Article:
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Global Stocks Drop Amid Outbreak of Deadly Virus in China

Global stocks dropped on Tuesday, led by Asian markets, amid concerns about the rapid spread of a potentially deadly pneumonialike virus originating in central China.

Futures tied to the Dow Jones Industrial Average edged down 0.2% after the public holiday on Monday. The pan-continental Stoxx Europe 600 index dropped 0.6%. The Shanghai Composite closed 1.4% lower in its biggest drop in over two months, while the Chinese yuan lost 0.5% against the dollar in offshore trading.

The newly identified virus has spread between humans, a leading Chinese health official said, fueling concerns that the disease could quickly be transmitted across Asia as millions of Chinese travel for the annual Lunar New Year holiday. The virus has already claimed four lives as the number of confirmed cases tripled on Monday. A similar coronavirus led to the outbreak of severe acute respiratory syndrome, or SARS, in late 2002 in southern China, killing 774 people.

“The economic consequences could be extremely concerning,” said Rajiv Biswas, chief economist for the Asia-Pacific region at IHS Markit. “China’s international tourism has boomed, so the risks of a global SARS-like virus epidemic spreading globally have become even more severe.”

Shares of airlines, cinemas and restaurant operators were the biggest losers in the Chinese market as investors tried to decipher the impact of the disease in the region. Japan’s Nikkei 225 benchmark also fell 0.9%.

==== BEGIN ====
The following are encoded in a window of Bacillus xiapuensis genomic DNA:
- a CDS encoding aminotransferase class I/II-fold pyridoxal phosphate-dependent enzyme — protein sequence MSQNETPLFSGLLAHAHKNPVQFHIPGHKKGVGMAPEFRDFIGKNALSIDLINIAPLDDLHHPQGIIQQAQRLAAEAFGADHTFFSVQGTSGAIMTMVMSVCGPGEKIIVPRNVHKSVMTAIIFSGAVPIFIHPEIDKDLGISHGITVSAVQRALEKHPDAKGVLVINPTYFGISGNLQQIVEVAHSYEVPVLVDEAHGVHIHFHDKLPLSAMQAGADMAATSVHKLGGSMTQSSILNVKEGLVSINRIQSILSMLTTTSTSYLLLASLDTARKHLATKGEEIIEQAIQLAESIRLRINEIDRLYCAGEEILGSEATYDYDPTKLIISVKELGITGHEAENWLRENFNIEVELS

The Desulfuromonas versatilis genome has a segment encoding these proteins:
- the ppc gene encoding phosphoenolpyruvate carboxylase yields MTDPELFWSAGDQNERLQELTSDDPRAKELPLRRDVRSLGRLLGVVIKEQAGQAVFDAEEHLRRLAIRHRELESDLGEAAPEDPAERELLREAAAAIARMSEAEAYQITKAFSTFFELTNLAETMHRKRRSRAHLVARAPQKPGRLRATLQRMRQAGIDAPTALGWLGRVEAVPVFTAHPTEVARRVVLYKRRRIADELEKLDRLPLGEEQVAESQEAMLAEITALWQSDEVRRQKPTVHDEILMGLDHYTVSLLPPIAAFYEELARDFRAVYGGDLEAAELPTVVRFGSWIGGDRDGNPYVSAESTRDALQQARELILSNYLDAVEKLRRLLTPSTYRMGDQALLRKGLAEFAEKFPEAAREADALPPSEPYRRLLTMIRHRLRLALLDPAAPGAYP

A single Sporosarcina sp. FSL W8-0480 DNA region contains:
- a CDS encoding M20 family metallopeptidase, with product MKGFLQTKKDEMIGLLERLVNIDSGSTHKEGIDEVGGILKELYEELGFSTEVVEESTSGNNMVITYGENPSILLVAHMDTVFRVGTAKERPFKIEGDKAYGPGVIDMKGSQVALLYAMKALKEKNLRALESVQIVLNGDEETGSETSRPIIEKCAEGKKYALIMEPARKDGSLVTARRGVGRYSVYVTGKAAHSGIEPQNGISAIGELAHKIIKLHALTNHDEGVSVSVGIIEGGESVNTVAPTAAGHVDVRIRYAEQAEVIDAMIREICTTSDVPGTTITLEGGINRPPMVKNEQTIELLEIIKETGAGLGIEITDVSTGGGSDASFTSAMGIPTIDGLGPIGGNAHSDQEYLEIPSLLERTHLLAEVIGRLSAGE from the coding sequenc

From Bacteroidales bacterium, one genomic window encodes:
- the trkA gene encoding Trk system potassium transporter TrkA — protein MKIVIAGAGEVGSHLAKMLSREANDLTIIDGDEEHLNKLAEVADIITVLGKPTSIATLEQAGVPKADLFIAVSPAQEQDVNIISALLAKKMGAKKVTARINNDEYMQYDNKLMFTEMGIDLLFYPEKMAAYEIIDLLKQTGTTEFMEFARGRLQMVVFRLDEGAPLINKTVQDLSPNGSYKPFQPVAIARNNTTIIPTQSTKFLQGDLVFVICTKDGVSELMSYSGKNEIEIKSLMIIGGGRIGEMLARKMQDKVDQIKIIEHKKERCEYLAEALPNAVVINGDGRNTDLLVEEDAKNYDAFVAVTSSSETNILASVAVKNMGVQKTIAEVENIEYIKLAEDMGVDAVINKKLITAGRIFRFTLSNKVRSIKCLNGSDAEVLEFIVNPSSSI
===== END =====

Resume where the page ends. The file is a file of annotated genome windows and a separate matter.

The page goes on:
Hong Kong’s Hang Seng benchmark was the worst performer among major Asian benchmarks, closing down 2.8% in its biggest decline in over five months. Adding to the gloom in Hong Kong, Moody’s Investors Service downgraded the city’s credit rating. The ratings firm blamed the government for failing to properly deal with seven months of social unrest, which has driven the economy into recession.

Apart from the Chinese yuan, other Asian currencies also fell against the U.S. dollar on fears that tourism and Asian economies could be adversely impacted if there is a widespread outbreak of the virus. The South Korean won slid 0.6% against the U.S. dollar and the Taiwan dollar lost 0.2% against the greenback.

“Global asset markets have been pricing in this blue-sky scenario: there wasn’t a cloud in the sky,” said Cliff Tan, East Asian head of global markets research at Japanese bank MUFG. “Now we have a cloud.”

Ahead of the opening bell in New York, shares in U.S. airlines fell with Delta Air Lines losing 2.4% in premarket trading and American Airlines Group dropping 2% on worries that the virus could hurt the tourism industry. United Airlines Holdings retreated 1.9%.

In Europe, International Consolidated Airlines Group, which owns British Airways, dipped 4%.

Major market moves among other European equities were largely driven by corporate results. Hugo Boss ticked up 6% after the German fashion house’s sales in the fourth quarter exceeded analysts’ expectations, buoyed by momentum in Europe and China. EasyJet gained 4.4% after the budget airline posted higher-than-expected revenue for the fiscal first quarter and boosted its forecast for revenue per seat for the first half of the year.

Among the biggest losers was UBS Group, which retreated over 5% after the Swiss banking giant missed its key 2019 targets and lowered its guidance.

Later in the day, a string of U.S. companies are scheduled to report earnings including Netflix and International Business Machines Corp.
Source: Dow Jones

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